Friday, March 2, 2007

PHILADELPHIA (Columbia 1993) Sony Home Entertainment

At the time of its release, Jonathan Demme’s Philadelphia (1993) was hailed as a breakthrough in casting light on the hushed topics of homosexuality and AIDS with frankness, humility and reverence for both the disease and its’ unfortunate sufferers.

That today the film appears somewhat more heavy-handed and stifling in its motives is perhaps due in part to the fact that the narrative is very much a one premise deal; charting the harrowing legal battle of one Andrew Beckett (Tom Hanks) – a promising lawyer working for a conservative firm. When the firm discovers that Beckett is gay and further to, that he has the deadly disease, they unceremoniously fire him.

Determined that his life should resonate with lasting purpose, Beckett sues his former employers with the help of homophobic attorney, Joe Miller (Denzel Washington). At first, Miller is dead set against helping his client. He grapples with his own motives and personal hatred of the gay community, and, his overriding duty to enforce the principles of law. In the end, Miller realizes that Beckett is no different than any other client he defends who has been wronged by the establishment. He sets aside his differences and the trial commences under a hailstorm of publicity and controversy.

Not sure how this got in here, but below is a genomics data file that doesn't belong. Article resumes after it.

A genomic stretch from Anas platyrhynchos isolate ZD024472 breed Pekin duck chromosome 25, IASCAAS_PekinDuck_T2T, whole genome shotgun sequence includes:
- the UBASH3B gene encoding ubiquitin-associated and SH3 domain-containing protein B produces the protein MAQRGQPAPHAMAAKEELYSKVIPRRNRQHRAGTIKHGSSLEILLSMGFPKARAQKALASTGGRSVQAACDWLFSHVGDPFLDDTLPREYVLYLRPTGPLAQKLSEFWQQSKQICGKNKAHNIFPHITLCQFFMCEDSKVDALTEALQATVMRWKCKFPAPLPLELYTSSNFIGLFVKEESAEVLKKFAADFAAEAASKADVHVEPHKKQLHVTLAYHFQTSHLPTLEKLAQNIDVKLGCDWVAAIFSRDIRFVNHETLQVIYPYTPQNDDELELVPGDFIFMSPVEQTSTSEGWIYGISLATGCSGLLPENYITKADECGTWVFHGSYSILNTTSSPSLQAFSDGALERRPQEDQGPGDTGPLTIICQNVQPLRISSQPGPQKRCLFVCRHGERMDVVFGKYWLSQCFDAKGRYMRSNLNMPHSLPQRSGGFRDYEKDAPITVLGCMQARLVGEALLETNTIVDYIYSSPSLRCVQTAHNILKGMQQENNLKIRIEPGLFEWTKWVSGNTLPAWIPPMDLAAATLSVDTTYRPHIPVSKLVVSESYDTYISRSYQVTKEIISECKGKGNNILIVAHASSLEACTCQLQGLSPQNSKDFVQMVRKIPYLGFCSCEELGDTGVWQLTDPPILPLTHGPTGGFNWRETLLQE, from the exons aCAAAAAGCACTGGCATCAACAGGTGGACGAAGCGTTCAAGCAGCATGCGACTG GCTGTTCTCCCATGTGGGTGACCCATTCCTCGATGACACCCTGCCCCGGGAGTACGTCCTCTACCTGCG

Hanks delivers a sustained and understated emotional powerhouse of a performance. As an audience we experience the suffrage of his illness and injustice of the system. Antonio Bandaras is quite genuine as Beckett’s supportive lover, Miguel Alverez. Joanne Woodward, Jason Robards and Roberta Maxwell provide stellar support. Fueled by Bruce Springsteen’s Oscar-winning song ‘Streets of Philadelphia’ the film became one of the biggest money-makers of the year.

Sony Home Entertainment’s Special Edition DVD is just above average; dated colors, slightly pasty flesh tones and overall weak contrast levels, with more than a hint of digital grit in several scenes and slight edge enhancement. The audio is 5.1 Dolby Digital. The benefactor is Springsteen’s song. This is a primarily dialogue driven melodrama. Voices sound a tad strident and lacking in bass tonality. Extras include a retrospective featurette, vintage featurette, audio commentary and theatrical trailer.

FILM RATING (out of 5 - 5 being the best)



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